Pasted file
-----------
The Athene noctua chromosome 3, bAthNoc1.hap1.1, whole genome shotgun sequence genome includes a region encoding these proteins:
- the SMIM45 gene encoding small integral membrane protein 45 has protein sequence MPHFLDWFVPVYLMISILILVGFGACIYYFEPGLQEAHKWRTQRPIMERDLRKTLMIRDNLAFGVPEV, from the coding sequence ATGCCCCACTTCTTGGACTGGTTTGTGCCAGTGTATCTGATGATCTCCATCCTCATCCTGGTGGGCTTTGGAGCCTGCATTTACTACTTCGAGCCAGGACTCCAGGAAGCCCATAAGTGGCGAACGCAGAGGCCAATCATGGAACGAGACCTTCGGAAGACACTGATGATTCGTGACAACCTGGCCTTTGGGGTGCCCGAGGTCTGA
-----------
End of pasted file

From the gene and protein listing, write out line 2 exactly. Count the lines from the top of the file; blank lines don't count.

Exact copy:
- the SMIM45 gene encoding small integral membrane protein 45 has protein sequence MPHFLDWFVPVYLMISILILVGFGACIYYFEPGLQEAHKWRTQRPIMERDLRKTLMIRDNLAFGVPEV, from the coding sequence ATGCCCCACTTCTTGGACTGGTTTGTGCCAGTGTATCTGATGATCTCCATCCTCATCCTGGTGGGCTTTGGAGCCTGCATTTACTACTTCGAGCCAGGACTCCAGGAAGCCCATAAGTGGCGAACGCAGAGGCCAATCATGGAACGAGACCTTCGGAAGACACTGATGATTCGTGACAACCTGGCCTTTGGGGTGCCCGAGGTCTGA